# Cumulative value/cost along shortest distance roads in QGIS

I have a road network linking multiple (ca 1830) agricultural production regions to several ports (ca 12). (lines in the pic below are roads, small black dots centroids for producing regions and larger dots ports) I would like to calculate the road path of shortest distance from each production region to each port. For each road connection I would then like to calculate a cumulative "cost" (really risk in this case) for travelling that road based on spatial distribution of flood risk (I have the risk data in both raster and vector format), values ranging from 0 to 1 (low to high risk: white to dark blue in the image below). I have tried calculating nearest way to port using QNEAT3, but it only provides me with distance, and not the pathway with the physical road travelled (and so I cant use it for calculating the cumulative risk value). and even if it did provide me with the actual physical shortest roads, I don't seem to find a great way to calculate cumulative values along multiple lines.

Does anyone know how to solve this?

• If you're cool with using the python editor, you should look into the networkX package. It will return a list of nodes comprising each shortest-distance path (and other cool stuff). You could also weight each link by the risk and compute shortest paths that minimize risk. I would be surprised if QNEAT3 doesn't somehow return the pathways, but I know nothing about it. – Jon Feb 27 '19 at 17:17
• Hi Jon! Thanks for the responce. Unfortunately i'm not python litterate (yet). QNEAT calculate shortest routes with pathways only betwwen two single points, which in this case would leave me doing 1830 separate analysis unfortunalely... – Frida_L Feb 27 '19 at 17:23
• I assume you have a network of roads, and each port is a node in the network and each production region is also a node in the network. You will have to compute the shortest path from each production node to the nearest port, if I understand correctly. networkX has tools that are great for this: networkx.github.io/documentation/stable/reference/algorithms/… That's really all I can offer since I don't know QNEAT, but if I were you I'd scour the QNEAT documentation. – Jon Feb 27 '19 at 17:28
• Have you tried the `shortest path` algorithm as explained in the Network Analysis Lesson of the QGIS Training Manual? It has batch processing. – csk Feb 27 '19 at 17:29
• Could incorporating the flooding-risk values in the cost attribute of the street network be a viable solution? By mixing distance cost with flood-risk cost you would be able to retrieve all cumulative costs for least-risky/shortest paths using the m:n OD-Matrix tool provided by QNEAT3. But this would also take into account the flood risk values at the routing level (eg. it would be a mix of least flood risk and shortest path). I did not include an m:n shortest path algorithm in QNEAT3, and QGIS does not support that kind of routing out of the box (only 1:n relations are possible). – root676 Feb 28 '19 at 7:42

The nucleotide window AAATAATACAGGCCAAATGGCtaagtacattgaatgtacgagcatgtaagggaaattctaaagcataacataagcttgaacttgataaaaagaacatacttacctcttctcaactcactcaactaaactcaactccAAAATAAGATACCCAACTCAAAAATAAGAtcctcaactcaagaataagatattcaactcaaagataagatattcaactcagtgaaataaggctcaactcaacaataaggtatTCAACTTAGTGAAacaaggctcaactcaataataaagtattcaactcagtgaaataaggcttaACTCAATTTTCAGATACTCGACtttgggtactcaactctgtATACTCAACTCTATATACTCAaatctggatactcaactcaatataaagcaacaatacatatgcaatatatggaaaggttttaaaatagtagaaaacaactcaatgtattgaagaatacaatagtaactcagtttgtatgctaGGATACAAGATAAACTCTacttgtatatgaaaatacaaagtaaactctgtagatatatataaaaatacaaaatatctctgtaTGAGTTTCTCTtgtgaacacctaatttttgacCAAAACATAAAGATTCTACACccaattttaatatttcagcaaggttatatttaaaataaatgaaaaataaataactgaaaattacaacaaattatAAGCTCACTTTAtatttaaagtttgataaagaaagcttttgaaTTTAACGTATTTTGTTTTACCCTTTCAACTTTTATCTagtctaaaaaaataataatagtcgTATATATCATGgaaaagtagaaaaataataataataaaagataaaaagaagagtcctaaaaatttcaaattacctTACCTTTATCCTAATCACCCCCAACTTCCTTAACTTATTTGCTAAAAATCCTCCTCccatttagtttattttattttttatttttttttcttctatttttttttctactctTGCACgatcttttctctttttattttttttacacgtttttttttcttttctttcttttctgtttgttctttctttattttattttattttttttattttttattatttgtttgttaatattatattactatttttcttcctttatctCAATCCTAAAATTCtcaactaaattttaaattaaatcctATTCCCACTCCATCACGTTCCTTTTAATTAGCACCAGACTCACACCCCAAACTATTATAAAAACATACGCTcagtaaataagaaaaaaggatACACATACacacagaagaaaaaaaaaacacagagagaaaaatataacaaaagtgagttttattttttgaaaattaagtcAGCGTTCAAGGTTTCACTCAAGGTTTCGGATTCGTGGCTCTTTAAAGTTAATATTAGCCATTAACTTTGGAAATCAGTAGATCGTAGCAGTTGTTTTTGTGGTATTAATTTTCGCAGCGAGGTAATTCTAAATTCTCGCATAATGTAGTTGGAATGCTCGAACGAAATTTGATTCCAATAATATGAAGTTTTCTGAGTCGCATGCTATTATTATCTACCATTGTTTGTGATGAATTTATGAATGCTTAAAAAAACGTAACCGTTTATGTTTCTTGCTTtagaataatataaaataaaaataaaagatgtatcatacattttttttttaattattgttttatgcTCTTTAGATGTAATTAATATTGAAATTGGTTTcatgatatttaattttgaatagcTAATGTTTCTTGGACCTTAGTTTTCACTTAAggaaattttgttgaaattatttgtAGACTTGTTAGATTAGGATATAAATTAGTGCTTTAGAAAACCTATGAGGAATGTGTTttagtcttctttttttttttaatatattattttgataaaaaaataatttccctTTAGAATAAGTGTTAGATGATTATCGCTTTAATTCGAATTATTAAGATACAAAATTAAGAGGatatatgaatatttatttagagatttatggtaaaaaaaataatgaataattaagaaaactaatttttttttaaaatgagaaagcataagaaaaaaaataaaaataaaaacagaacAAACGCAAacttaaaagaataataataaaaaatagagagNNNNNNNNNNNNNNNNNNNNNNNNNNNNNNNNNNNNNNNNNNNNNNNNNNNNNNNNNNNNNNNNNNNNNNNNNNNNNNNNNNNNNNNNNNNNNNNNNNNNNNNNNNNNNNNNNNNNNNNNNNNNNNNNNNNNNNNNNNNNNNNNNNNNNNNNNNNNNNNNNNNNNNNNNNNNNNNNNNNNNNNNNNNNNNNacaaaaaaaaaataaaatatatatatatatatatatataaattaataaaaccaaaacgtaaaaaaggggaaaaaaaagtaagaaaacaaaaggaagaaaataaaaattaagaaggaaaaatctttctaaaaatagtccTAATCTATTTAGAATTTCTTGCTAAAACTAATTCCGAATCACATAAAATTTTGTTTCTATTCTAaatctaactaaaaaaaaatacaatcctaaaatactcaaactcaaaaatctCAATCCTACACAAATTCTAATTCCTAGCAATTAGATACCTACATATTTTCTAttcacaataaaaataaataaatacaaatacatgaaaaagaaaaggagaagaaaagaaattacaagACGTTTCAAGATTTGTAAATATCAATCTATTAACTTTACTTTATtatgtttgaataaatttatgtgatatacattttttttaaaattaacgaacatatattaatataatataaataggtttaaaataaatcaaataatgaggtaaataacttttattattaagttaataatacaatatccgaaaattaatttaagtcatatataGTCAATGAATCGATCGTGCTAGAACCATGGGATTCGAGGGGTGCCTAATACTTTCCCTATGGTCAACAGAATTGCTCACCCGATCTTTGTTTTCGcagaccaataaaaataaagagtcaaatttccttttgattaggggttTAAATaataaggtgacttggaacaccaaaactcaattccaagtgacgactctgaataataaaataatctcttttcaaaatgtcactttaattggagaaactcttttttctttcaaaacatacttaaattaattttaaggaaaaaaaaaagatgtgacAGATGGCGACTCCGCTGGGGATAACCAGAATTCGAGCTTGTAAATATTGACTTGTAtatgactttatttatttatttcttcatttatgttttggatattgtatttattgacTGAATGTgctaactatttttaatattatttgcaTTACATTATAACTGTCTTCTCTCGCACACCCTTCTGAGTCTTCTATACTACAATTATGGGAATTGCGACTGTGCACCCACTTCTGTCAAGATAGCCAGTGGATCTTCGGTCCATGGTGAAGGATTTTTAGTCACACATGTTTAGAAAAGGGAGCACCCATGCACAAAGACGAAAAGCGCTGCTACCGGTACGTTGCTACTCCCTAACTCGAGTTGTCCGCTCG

There is a grass tool to calculate the whole distance matrix at once: v.net.allpairs. This tool asks for a layer of "roads" and a point layer an it calculates all the matrix between points. After ir you just need to remove the lines that go to starting points al leave just the lines that go to ports.

The problem with this tool is how to identify the points as this doens't ask for your id within the layer. But there is a way to solve it as it calculates sequentially by rownumber, so, you can first, use this as you known id to assign correctly those lines to each pair of points.

Here you have your layers: points, ports and roads: Now you have to merge your layers in an unique one that will work as index for you. Don't trust the fid, use your own attributes. After setting those, merge and add a new column using calculator. The result must be row_number (@row_number). Execute v.net.allpairs over this layer and set the threshold to connect points to the network: The result is the whole distance matrix with all points serving as "from" and "to" and the cost (measured in meters). Now you can several ways to link those "from" and "to" numbers to the indexer you created (you can join fields, filter & remove, etc.). The thing that you have to keep in mind is that "from_cat" must be a point and the "to_cat" must be a port. If you finally dissolve by from/to/cost you will get all the paths, in this case, 10 points for 5 ports should result in 50 paths. Once you have all this paths you can do several things but I think is prefearable to merge with the polygons with your costs. This would split each line in portions defined by the polygons (and their cost values). Then, for each path you can calculate matematically the cost, for example, multiplying the length of the segment by the risk per meter.

May be this is overexplained, but you can build a model with the indexer and the grass tool and all will be easier.